Fuel Tank CoversIn honor of World Environment Day, we decided to reflect on some of the things that make Rubb, Inc. an eco-friendly organization. Whether it’s recycling, reducing energy consumption, or preventing pollution, we consider the environmental impact of our products at all stages of their life cycle from design, to manufacturing, to customer use and finally to recycling or disposal.

  1. Environmental Buildings – Rubb has provided environmental protection structures to a variety of companies that foster good neighbor and green policy plans. From chemical and fuel tank covers, portable water and sewage covers, to nuclear decontamination facilities, to land remediation buildings, all Rubb environmental structures meet health and safety requirements and environmental protection laws. And the best part is that covers can be readily decontaminated to be used again or to be recycled when appropriate.
  2. Hot-Dip Galvanization – Steel, the most recycled material in the world, and zinc, the 27th most abundant element in the Earth’s crust, are both 100% recyclable infinitely without the loss of any mechanical properties. And not only is zinc recyclable, it is a natural element that plays an essential role in the biological processes of all living organisms, including humans, animals, and plants. Because of the longevity of hot-dip galvanized steel, it has the potential to deliver huge economic savings, as well as contributing to the global economy. Rubb, along with other organizations like the American Galvanizers Association and our partnered vendors, is committed to sustainable development and a better environmental future with hot-dip galvanization.
  3. PVC – Polyvinyl chloride, commonly known as PVC, is a polymer used safely and successfully in a range of applications, and is completely recyclable. In our case, Rubb uses PVC to coat highest grades of flame retardant, high tenacity polyester which features a rip-stop structure weave to prevent tears.
    By coating the fabric with PVC, it gives the membranes of our buildings color, strength and waterproof properties. In 2012 Rubb was approached by our fabric supplier Serge Ferrari, located in France, with a proposal to support a green initiative. Through a relationship with a recycling company in Italy that prepares recycled materials for manufacturing, Rubb was able to contribute a 40′ ISO container filled with scrap and unserviceable fabric materials.
  4. Thermohall – Rubb’s patented Thermohall Insulation System is the most eco-friendly relocatable building on the market today. Between using insulation that consists mostly of recycled glass, extensive heat and energy savings, and natural lighting that reduces electricity, Thermohall proves just how dedicated Rubb is to protecting the environment.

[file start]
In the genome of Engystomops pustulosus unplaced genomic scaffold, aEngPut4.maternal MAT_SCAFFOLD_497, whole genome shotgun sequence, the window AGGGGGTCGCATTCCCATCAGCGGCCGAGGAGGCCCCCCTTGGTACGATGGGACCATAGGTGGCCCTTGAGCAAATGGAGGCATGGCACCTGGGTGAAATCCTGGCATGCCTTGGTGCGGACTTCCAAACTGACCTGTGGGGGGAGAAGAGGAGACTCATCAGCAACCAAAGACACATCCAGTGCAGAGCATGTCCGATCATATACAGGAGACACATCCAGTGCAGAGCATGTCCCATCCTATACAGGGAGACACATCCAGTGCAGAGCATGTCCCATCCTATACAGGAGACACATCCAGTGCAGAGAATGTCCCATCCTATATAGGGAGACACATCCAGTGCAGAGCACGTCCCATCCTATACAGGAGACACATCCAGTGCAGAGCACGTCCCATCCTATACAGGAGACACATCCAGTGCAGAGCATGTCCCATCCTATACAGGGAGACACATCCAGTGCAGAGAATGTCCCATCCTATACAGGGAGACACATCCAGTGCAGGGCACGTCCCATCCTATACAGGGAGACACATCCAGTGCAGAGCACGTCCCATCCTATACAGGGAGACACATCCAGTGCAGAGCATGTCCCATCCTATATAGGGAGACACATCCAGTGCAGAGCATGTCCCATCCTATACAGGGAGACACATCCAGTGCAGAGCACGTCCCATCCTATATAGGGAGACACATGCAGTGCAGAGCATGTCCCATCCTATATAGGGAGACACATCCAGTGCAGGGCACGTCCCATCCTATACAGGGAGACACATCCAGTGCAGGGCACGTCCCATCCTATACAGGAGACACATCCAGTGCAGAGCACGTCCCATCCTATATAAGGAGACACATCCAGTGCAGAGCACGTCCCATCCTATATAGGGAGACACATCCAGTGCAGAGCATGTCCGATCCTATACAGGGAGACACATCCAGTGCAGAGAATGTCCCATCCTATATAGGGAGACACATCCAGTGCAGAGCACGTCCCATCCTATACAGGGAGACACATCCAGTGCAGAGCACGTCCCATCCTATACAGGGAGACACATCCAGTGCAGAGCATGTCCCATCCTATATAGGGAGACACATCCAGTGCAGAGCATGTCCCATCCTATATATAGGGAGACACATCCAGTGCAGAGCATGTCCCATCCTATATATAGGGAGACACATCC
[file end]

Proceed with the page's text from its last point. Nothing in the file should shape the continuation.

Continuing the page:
5. Internal Movements – Not only does Rubb have a strict Environmental Policy for our processes and product designs, we also make a conscious effort to be internally environmentally friendly. Here at our Sanford, Maine facility, we recycle paper, cans and bottles, magazines, electronics, and just about everything that can be recycled.  We encourage staff to be part of wellness initiatives, and even purchased Rubb branded water bottles that are made with recycled materials, BPA and lead free, and FDA approved.

So there you have it – who knew Rubb blue was so green. We hope that you celebrate World Environment Day by leaving comments and letting us know which ways you are eco-friendly too.

The Benefits of Hot-Dip Galvanization Answered by Rubb

If you are in the market for a steel framed building, careful thought should be given to the construction materials, and ultimately, on the manufacturing process of the structures’ framework to ensure its quality and longevity. You could have the steel painted; although the paint is prone to chipping, which can result in rust damage. You could have the steel pre-galvanized; although the welding process strips off the zinc, making the weld point susceptible to rust . Or you could have the steel hot-dip galvanized, a technique used in the post-production of all Rubb Buildings. But before deciding on a process, it is important to understand what exactly galvanization entails.

Galvanization is the process of applying a protective zinc coating to steel or iron to prevent rusting. The most common method used today is hot-dip galvanization, in which the steel or iron is submerged in a tank of hot zinc in its fabricated shape to ensure the entire structure gets coated, and therefore, is completely protected from rust and erosion. And you might not think so, but hot-dip galvanization is much more intricate than simply giving the steel a zinc bath.

Before being submerged, the steel must undergo a caustic cleaning. This involves soaking it in a hot alkali solution to remove any contaminants such as oil or grease built up during production. Then the pieces are subjected to pickling, a cycle in which the steel is immersed in an acid solution to remove surface scale and any existing rust. Finally, before getting dipped in zinc, the steel must be put through the fluxing process. The flux is a substance used to r
emove